For some teens and young adults, it may be concealing eating disorders,,,,,,
WEDNESDAY, April 1 (HealthDay News) -- Despite its proven health benefits, a vegetarian diet might in fact be masking an underlying eating disorder, new research suggests.
The study, in the April issue of the Journal of the American Dietetic Association, found that twice as many teens and nearly double the number of young adults who had been vegetarians reported having used unhealthy means to control their weight, compared with those who had never been vegetarians. Those means included using diet pills, laxatives and diuretics and inducing vomiting to control weight.
There's a dark side to vegetarianism, said Dr. David L. Katz, director of the Prevention Research Center at Yale University School of Medicine. He had no role in the research.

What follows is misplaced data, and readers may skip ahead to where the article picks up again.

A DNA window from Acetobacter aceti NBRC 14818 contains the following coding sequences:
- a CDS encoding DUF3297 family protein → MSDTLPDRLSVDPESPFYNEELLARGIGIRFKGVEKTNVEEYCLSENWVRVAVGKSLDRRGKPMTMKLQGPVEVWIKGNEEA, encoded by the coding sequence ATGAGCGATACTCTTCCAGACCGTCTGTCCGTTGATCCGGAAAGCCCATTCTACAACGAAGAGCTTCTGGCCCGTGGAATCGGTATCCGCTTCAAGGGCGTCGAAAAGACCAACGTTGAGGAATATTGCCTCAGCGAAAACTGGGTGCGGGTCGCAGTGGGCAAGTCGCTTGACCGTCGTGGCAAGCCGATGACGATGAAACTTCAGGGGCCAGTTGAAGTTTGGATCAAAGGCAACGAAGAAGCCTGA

"Adolescent vegetarians [in the study] were more prone to disordered eating and outright eating disorders," Katz said. "This is not due to vegetarianism but the other way around: Adolescents struggling to control their diets and weight might opt for vegetarianism among other, less-healthful efforts."
Vegetarianism, or a mostly plant-based diet, can be recommended to all adolescents, Katz said. "But when adolescents opt for vegetarianism on their own, it is important to find out why because it may signal a cry for help, rather than the pursuit of health," he said.
Katz said he thinks a balanced vegetarian diet is among the most healthful of dietary patterns, and the study suggests some of the benefits.
"Adolescents practicing vegetarianism were less likely to be overweight than their omnivorous counterparts and, were the measures available, would likely have had better blood pressure and cholesterol, too," he said. "Eating mostly plants -- and even only plants -- is good for us, and certainly far better for health than the typical American diet."
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